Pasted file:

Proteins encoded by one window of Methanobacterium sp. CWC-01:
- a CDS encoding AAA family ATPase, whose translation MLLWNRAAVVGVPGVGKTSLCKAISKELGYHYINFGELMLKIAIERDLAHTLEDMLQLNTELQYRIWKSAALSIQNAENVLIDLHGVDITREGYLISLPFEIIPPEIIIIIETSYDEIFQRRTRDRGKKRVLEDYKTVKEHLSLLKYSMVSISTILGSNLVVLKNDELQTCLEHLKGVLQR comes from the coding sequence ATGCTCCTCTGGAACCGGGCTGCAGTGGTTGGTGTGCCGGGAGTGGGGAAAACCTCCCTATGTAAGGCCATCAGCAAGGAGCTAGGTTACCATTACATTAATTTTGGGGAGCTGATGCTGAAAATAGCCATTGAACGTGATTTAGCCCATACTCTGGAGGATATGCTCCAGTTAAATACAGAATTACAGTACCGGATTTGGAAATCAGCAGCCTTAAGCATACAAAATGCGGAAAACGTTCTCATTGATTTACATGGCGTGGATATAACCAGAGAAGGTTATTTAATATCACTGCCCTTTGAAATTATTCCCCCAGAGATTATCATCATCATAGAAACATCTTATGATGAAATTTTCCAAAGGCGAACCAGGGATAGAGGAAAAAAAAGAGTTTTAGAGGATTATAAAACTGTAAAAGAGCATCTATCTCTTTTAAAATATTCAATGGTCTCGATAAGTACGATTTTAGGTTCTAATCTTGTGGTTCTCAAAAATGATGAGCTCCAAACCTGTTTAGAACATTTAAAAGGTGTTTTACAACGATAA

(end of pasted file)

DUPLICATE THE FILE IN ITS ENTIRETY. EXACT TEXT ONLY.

Proteins encoded by one window of Methanobacterium sp. CWC-01:
- a CDS encoding AAA family ATPase, whose translation MLLWNRAAVVGVPGVGKTSLCKAISKELGYHYINFGELMLKIAIERDLAHTLEDMLQLNTELQYRIWKSAALSIQNAENVLIDLHGVDITREGYLISLPFEIIPPEIIIIIETSYDEIFQRRTRDRGKKRVLEDYKTVKEHLSLLKYSMVSISTILGSNLVVLKNDELQTCLEHLKGVLQR comes from the coding sequence ATGCTCCTCTGGAACCGGGCTGCAGTGGTTGGTGTGCCGGGAGTGGGGAAAACCTCCCTATGTAAGGCCATCAGCAAGGAGCTAGGTTACCATTACATTAATTTTGGGGAGCTGATGCTGAAAATAGCCATTGAACGTGATTTAGCCCATACTCTGGAGGATATGCTCCAGTTAAATACAGAATTACAGTACCGGATTTGGAAATCAGCAGCCTTAAGCATACAAAATGCGGAAAACGTTCTCATTGATTTACATGGCGTGGATATAACCAGAGAAGGTTATTTAATATCACTGCCCTTTGAAATTATTCCCCCAGAGATTATCATCATCATAGAAACATCTTATGATGAAATTTTCCAAAGGCGAACCAGGGATAGAGGAAAAAAAAGAGTTTTAGAGGATTATAAAACTGTAAAAGAGCATCTATCTCTTTTAAAATATTCAATGGTCTCGATAAGTACGATTTTAGGTTCTAATCTTGTGGTTCTCAAAAATGATGAGCTCCAAACCTGTTTAGAACATTTAAAAGGTGTTTTACAACGATAA